Officers from the local authority are given powers under the Order to ascertain whether the requirements are being complied with and to take steps to investigate if they reasonably believe that a failure to comply has occurred.
A breach of the order occurs if without reasonable cause the seller fails to:
- charge for a single-use plastic bag (other than exempt bags)
- fails to keep the required records relating to the charge
- supply the aforementioned records
A breach will also occur if the seller gives false or misleading information to, or otherwise obstructs or fails to assist, an administrator exercising its functions under this Order (the 'administrator' is defined as the local authority).
If an administrator is satisfied, on the balance of probabilities, that a breach has occurred, they may issue a civil sanction, including a fixed monetary penalty of £200 for failing to charge for a single-use carrier bag, or £100 for failing to keep or supply records.
Administrators may also impose variable monetary penalties where the maximum amounts are extended to £5,000 for the first three aforementioned breaches and £20,000 for giving false or misleading information, or otherwise obstructing or failing to assist an administrator.
They may also impose discretionary non-monetary penalties with steps the seller must take to ensure compliance, and non-compliance penalties if the latter is not complied with.
The administrator must serve a notice of intent to apply a penalty on the seller, and the seller then has 28 days from the date of that notice being issued to raise any representations or objections. If after these 28 days the administrator still wishes to apply the monetary penalty payment will be due and a final notice must be issued on the seller. Payment must be received within 56 days; the seller may appeal the decision.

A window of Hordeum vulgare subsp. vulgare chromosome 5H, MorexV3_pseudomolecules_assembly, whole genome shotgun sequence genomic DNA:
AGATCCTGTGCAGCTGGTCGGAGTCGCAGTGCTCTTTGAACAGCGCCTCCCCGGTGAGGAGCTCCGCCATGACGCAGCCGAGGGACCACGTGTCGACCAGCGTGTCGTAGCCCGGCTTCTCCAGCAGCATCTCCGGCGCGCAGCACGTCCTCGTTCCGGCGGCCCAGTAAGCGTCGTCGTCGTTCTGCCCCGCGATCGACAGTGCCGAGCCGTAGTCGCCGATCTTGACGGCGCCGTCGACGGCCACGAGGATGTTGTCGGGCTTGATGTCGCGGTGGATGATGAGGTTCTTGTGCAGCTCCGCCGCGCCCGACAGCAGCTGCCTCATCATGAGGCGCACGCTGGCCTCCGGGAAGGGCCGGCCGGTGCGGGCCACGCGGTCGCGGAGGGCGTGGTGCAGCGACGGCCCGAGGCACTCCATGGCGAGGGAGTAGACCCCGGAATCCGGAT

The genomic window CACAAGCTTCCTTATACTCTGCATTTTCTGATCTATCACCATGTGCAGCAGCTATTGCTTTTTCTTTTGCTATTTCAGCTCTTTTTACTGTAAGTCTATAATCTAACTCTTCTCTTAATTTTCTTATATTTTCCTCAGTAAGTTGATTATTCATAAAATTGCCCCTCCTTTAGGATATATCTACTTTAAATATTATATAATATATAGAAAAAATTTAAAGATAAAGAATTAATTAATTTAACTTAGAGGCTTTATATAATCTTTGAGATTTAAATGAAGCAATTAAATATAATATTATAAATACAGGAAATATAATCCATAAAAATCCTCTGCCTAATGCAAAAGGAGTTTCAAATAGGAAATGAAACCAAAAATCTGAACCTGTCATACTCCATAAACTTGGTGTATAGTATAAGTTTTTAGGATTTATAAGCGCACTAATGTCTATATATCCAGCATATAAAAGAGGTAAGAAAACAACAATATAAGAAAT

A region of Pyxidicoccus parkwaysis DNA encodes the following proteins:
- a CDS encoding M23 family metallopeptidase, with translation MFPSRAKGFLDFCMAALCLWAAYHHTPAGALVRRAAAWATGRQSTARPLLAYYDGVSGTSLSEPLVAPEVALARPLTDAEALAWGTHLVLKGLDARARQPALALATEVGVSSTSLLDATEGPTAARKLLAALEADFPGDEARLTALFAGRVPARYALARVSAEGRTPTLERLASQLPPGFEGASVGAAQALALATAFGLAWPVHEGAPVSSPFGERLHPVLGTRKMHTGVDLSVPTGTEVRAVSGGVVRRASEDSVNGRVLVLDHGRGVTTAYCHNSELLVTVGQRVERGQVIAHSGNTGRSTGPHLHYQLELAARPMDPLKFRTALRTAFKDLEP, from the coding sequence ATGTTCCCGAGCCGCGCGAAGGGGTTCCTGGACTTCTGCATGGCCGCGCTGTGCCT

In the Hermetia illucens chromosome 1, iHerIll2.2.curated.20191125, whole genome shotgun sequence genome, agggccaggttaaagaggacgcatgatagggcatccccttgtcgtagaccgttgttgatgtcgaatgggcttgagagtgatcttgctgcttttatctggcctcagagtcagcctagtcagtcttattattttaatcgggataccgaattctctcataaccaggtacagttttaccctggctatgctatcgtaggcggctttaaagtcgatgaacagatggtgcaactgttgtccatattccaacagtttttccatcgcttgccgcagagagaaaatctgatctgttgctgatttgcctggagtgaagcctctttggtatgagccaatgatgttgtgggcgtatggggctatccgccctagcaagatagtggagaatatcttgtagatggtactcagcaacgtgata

Liability for the breach can be discharged by paying a specified sum within this 28 day period after the notice of intent has been issued.
An early payment discount of 50% applies if the monetary penalty is paid within 28 days of the final notice being issued, conversely, the amount of fixed monetary payment will be increased by 50% if payment is late and made after expiration of the 56 day payment period.
The administrator may also recover their costs associated with investigating and administering breaches of this Order where a discretionary requirement has been given. They may also require the seller to publicise details relating to the imposition of a civil sanction or do so themselves if the request is not complied with. Details of all enforcement action will be published on the administrator's website for the requisite time period.
Businesses seeking further information should contact their local authority. The Order will normally be administered by officers of the trading standards service.
Guidance from the Department for the Environment, Food and Rural Affairs on retailers' responsibilities is available on the GOV.UK website.
Last reviewed / updated: April 2017
This information is intended for guidance; only the courts can give an authoritative interpretation of the law.
The guide's 'Key legislation' links may only show the original version of the legislation, although some amending legislation is linked to separately where it is directly related to the content of a guide. Information on amendments to UK legislation can be found on each link's 'More Resources' tab; amendments to EU legislation are usually incorporated into the text.